W. Edwards Deming (1900-1993), was an American statistician and quality control expert who, finding little audience for his ideas in his native United States, took his theories to Japan in 1947, revolutionizing Japanese industrial practices and helping the Japanese develop the reputation for supremely high-quality manufacturing that they still enjoy today.

Among Deming's numerous useful ideas included the concepts of constant improvement and involving all members of the company in quality control, and the notion that increasing the quality of the product actually reduces rather than increases costs.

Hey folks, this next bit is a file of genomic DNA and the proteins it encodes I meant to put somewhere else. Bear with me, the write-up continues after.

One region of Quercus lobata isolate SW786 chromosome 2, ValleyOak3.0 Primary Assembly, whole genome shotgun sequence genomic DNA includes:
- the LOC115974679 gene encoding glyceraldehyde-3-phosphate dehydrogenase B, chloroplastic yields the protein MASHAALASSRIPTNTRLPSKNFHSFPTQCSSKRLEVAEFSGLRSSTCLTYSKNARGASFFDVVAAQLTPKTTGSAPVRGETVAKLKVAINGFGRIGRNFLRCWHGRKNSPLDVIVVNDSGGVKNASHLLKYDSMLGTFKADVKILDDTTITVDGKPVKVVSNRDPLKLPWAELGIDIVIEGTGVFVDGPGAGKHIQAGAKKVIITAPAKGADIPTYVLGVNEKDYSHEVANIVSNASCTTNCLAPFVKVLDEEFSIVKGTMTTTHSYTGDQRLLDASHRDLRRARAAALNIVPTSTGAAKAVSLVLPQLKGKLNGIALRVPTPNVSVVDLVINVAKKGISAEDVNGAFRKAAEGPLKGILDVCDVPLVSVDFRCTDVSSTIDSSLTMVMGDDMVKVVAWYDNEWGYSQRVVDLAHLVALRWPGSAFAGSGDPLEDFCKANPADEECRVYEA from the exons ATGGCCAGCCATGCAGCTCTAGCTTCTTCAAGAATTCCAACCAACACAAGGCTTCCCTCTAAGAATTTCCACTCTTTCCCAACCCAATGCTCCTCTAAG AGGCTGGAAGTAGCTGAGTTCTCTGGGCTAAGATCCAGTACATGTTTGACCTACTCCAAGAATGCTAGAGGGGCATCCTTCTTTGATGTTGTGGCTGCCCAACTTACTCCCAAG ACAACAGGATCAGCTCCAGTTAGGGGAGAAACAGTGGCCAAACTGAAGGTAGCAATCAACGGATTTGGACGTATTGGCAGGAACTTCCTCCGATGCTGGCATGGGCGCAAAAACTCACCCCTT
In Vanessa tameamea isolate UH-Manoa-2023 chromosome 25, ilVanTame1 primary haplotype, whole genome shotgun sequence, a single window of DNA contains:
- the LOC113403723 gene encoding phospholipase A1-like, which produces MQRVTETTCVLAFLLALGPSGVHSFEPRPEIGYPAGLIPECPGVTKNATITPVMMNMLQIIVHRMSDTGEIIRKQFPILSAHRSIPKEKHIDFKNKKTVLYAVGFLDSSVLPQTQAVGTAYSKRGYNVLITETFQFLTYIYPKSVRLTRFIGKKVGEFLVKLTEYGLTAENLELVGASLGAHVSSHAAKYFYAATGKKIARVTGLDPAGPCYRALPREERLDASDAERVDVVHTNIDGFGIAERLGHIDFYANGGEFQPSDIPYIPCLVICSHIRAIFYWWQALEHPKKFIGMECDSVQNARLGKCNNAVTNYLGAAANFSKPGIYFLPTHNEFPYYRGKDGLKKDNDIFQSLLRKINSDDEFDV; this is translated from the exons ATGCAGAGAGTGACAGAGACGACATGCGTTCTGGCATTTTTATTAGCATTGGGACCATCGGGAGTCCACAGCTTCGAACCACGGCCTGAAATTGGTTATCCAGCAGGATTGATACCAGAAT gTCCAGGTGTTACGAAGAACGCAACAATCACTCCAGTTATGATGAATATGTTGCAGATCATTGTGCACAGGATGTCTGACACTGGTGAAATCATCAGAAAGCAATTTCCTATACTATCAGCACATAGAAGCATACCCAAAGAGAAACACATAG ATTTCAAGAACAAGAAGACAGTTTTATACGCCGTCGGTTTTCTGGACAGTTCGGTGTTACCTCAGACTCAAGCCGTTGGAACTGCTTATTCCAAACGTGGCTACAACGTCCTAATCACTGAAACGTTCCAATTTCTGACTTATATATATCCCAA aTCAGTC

Only in later years, after Japan had become an export juggernaut, were Deming's ideas re-imported back to the US, where they have become increasingly influential since the mid-1980s.

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